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The Other Half: Don’t overlook LSU pitcher Jared Poche’ in 2016

LSU baseball fans will have to change the way they think of this year’s ball club going into the 2016 season.

Without the deep slugging starting lineup from last season, the 2016 version of LSU baseball has a whole new identity.

Young bats in the lineup will be new, but more importantly, strong veteran starting pitching will lead this team.

It’s easy to point out the success of the presumed Friday starter and 2015 National Freshman Pitcher of the Year, sophomore Alex Lange, but the factor who puts LSU’s pitching staff at an elite level is the junior lefty, Jared Poche’.

Poche’ has made a very big effect for LSU since joining the team in 2014 after graduating from Lutcher High School.

In his freshman year, Poche’ emerged as a Saturday night starter, finishing 9-3 on the season, while holding a 2.45 ERA in 91.2 innings of work.

These numbers on most other teams would deem him worthy of a Friday night starter position, but former LSU standout and current Philadelphia Phillies pitcher Aaron Nola was on staff.

In Poche’s sophomore season, he went a bit more unnoticed with the emergence of Lange, but still finished with a solid 3.05 ERA through 109.1 innings and a 9-2 record.

The then-sophomore really flexed his muscle toward the end of season when he threw back-to-back clutch performances in the postseason.

The first was in the NCAA regional round of play where Poche’ blanked UNC Wilmington on 8.2 innings of work to advance the Tigers to their 21st Super Regional.

In the Super Regional against UL-Lafayette, Poche’ pitched well again, going 7.2 innings, giving up only one run and striking out seven batters, while advancing the Tigers to the College World Series.

Poche’ was rocked his final start of the season by TCU in the first game of the College World Series, giving up six runs on four hits while only going 4.1 innings.

Not letting last year’s memories get in the way, Poche’ remains focused on what lies ahead for the Tigers this season.

“I had that feeling of angst afterwards (the TCU game), but after taking the whole summer off and getting back out there in the Fall it was different,” Poche’ said. “It felt good to get back out on the hill, face some batters, and just get back to competing.”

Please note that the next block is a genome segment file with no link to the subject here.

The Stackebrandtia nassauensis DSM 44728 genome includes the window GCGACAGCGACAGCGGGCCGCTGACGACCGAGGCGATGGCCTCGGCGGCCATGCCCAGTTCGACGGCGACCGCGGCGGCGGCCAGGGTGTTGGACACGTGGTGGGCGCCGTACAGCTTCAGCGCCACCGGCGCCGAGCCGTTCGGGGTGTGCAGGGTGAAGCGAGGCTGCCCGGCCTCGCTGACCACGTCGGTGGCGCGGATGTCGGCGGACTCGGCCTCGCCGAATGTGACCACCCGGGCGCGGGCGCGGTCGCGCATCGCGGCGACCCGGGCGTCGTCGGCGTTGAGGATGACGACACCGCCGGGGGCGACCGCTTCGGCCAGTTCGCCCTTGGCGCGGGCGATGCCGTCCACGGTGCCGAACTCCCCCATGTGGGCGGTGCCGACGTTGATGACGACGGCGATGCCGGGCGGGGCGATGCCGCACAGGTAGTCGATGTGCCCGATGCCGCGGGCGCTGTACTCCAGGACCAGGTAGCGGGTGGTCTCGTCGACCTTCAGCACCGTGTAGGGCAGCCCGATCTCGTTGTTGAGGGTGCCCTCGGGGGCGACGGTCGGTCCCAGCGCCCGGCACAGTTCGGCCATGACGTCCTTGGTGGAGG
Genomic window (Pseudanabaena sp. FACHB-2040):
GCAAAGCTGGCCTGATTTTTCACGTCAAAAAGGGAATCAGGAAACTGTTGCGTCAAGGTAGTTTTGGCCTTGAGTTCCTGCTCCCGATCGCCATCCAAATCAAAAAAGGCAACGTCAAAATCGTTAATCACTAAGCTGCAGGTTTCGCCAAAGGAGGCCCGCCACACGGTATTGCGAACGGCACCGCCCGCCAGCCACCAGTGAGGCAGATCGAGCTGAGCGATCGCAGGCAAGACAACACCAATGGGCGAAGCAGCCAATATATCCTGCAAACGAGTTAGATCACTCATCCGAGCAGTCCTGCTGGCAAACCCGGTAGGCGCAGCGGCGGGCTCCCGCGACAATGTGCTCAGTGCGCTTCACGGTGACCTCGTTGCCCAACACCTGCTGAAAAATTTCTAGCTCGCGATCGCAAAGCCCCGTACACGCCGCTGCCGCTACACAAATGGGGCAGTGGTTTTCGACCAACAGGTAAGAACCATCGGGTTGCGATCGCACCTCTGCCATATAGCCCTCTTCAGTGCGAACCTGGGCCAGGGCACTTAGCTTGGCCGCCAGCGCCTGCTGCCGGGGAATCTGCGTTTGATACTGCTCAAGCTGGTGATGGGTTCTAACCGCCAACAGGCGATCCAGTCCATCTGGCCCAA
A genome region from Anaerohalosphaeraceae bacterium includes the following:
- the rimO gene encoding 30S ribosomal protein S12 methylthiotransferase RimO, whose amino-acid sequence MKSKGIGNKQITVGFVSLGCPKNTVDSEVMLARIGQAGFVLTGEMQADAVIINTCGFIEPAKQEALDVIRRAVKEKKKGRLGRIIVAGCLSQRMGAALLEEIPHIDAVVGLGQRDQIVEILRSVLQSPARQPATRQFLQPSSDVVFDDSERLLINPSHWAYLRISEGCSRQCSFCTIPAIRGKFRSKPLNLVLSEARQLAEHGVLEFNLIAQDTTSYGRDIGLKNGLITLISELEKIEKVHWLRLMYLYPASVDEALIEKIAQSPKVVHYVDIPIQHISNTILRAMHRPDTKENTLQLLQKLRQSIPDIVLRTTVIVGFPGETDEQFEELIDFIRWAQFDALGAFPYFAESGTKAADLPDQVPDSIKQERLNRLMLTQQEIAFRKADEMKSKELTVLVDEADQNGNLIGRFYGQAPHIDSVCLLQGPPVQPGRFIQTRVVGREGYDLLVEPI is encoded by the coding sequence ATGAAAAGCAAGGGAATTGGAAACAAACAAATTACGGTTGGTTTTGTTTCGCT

With the mass exodus of senior and junior leadership from last season, Poche’ finds himself in a situation where he is now the one who needs to step up and be the leader of this very young team.

“For me it’s just taking the role day by day,” Poche’ said. “After playing my first two years and going into my third year, it’s everything I’m expected to do. Hopefully I can continue to have the success I’ve had and just having a little fun with my teammates.”

It’s an interesting situation that Poche’ finds himself in this spring, very reminiscent of his freshman year when all of the hype about the LSU pitching staff seemed to stem from one of the other LSU starting pitchers.

This season, it’s Alex Lange instead of Aaron Nola.

Opposing teams will be more prepared to face Lange this season, whereas at the beginning of last season, he was overlooked because of the dominance that Poche’ brought to the mound on Friday nights.

It seems as though the roles have reversed and that Poche’ will be able to take advantage of teams looking past him in preparation to face Lange.

As the coming season approaches, Poche’ is ready to play his role, no matter what it might be, for LSU in 2016.

“Coach hasn’t told me or Alex [Lange] for certain what night we will be pitching, but whatever happens, happens,” Poche’ said. “I’m going to go out there and compete whether I’m pitching Friday, Saturday, Sunday or the middle of the week.”

Whether Poche’ finds himself as the Friday or Saturday starter, he will have a significant effect, as he and Lange will combine for one of the best pitching duos in college baseball.

With great starting pitching as the cornerstone of LSU’s expected success, Poche’ will carry a heavy influence on the Tigers’ chances of returning to Omaha.

“I’ve got a lot of confidence in Poche’,” LSU baseball coach Paul Mainieri said. “He’s like the ultimate warrior out there.”

 

Follow Alex Asaro on Twitter @ALpatrick1021.

 

 

 

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